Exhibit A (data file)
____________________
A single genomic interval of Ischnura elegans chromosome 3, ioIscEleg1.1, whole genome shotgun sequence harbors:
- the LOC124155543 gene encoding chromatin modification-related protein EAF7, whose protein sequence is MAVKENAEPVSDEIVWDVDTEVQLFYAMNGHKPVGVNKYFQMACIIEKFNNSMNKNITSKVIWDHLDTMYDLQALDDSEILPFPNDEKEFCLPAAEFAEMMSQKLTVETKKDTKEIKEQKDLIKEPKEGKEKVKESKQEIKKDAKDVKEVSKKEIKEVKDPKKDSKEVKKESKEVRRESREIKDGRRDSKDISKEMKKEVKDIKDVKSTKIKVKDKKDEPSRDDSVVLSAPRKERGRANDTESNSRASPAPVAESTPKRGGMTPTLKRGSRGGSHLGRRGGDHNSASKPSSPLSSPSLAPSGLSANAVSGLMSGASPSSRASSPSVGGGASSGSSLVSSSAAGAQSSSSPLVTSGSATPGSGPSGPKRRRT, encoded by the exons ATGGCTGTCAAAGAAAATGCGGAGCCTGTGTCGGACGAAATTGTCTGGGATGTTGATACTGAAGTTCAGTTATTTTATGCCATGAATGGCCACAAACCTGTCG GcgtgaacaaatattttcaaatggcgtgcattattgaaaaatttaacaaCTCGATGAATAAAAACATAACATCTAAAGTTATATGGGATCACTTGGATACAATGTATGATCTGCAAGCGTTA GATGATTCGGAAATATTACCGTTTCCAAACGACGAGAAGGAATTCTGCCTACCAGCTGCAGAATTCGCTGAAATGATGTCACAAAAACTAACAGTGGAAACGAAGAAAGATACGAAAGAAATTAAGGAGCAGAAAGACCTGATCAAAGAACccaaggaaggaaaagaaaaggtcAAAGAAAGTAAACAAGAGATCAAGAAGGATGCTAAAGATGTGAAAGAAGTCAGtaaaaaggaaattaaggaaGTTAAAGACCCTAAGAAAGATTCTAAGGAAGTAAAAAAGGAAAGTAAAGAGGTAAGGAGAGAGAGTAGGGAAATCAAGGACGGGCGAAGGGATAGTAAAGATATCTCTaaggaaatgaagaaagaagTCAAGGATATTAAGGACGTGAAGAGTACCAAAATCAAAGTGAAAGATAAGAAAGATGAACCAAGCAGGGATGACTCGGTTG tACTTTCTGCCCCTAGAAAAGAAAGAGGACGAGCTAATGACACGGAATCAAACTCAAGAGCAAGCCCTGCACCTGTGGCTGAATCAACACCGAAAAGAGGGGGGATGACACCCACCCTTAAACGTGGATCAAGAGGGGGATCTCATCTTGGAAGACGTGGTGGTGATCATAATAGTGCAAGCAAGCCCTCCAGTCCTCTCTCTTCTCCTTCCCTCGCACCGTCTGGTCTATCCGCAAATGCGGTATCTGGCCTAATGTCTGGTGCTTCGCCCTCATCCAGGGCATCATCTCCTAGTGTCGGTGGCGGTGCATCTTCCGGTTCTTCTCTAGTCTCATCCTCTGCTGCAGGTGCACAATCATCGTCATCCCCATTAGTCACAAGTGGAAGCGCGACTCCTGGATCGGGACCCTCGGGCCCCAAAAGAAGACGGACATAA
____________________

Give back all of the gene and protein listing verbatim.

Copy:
A single genomic interval of Ischnura elegans chromosome 3, ioIscEleg1.1, whole genome shotgun sequence harbors:
- the LOC124155543 gene encoding chromatin modification-related protein EAF7, whose protein sequence is MAVKENAEPVSDEIVWDVDTEVQLFYAMNGHKPVGVNKYFQMACIIEKFNNSMNKNITSKVIWDHLDTMYDLQALDDSEILPFPNDEKEFCLPAAEFAEMMSQKLTVETKKDTKEIKEQKDLIKEPKEGKEKVKESKQEIKKDAKDVKEVSKKEIKEVKDPKKDSKEVKKESKEVRRESREIKDGRRDSKDISKEMKKEVKDIKDVKSTKIKVKDKKDEPSRDDSVVLSAPRKERGRANDTESNSRASPAPVAESTPKRGGMTPTLKRGSRGGSHLGRRGGDHNSASKPSSPLSSPSLAPSGLSANAVSGLMSGASPSSRASSPSVGGGASSGSSLVSSSAAGAQSSSSPLVTSGSATPGSGPSGPKRRRT, encoded by the exons ATGGCTGTCAAAGAAAATGCGGAGCCTGTGTCGGACGAAATTGTCTGGGATGTTGATACTGAAGTTCAGTTATTTTATGCCATGAATGGCCACAAACCTGTCG GcgtgaacaaatattttcaaatggcgtgcattattgaaaaatttaacaaCTCGATGAATAAAAACATAACATCTAAAGTTATATGGGATCACTTGGATACAATGTATGATCTGCAAGCGTTA GATGATTCGGAAATATTACCGTTTCCAAACGACGAGAAGGAATTCTGCCTACCAGCTGCAGAATTCGCTGAAATGATGTCACAAAAACTAACAGTGGAAACGAAGAAAGATACGAAAGAAATTAAGGAGCAGAAAGACCTGATCAAAGAACccaaggaaggaaaagaaaaggtcAAAGAAAGTAAACAAGAGATCAAGAAGGATGCTAAAGATGTGAAAGAAGTCAGtaaaaaggaaattaaggaaGTTAAAGACCCTAAGAAAGATTCTAAGGAAGTAAAAAAGGAAAGTAAAGAGGTAAGGAGAGAGAGTAGGGAAATCAAGGACGGGCGAAGGGATAGTAAAGATATCTCTaaggaaatgaagaaagaagTCAAGGATATTAAGGACGTGAAGAGTACCAAAATCAAAGTGAAAGATAAGAAAGATGAACCAAGCAGGGATGACTCGGTTG tACTTTCTGCCCCTAGAAAAGAAAGAGGACGAGCTAATGACACGGAATCAAACTCAAGAGCAAGCCCTGCACCTGTGGCTGAATCAACACCGAAAAGAGGGGGGATGACACCCACCCTTAAACGTGGATCAAGAGGGGGATCTCATCTTGGAAGACGTGGTGGTGATCATAATAGTGCAAGCAAGCCCTCCAGTCCTCTCTCTTCTCCTTCCCTCGCACCGTCTGGTCTATCCGCAAATGCGGTATCTGGCCTAATGTCTGGTGCTTCGCCCTCATCCAGGGCATCATCTCCTAGTGTCGGTGGCGGTGCATCTTCCGGTTCTTCTCTAGTCTCATCCTCTGCTGCAGGTGCACAATCATCGTCATCCCCATTAGTCACAAGTGGAAGCGCGACTCCTGGATCGGGACCCTCGGGCCCCAAAAGAAGACGGACATAA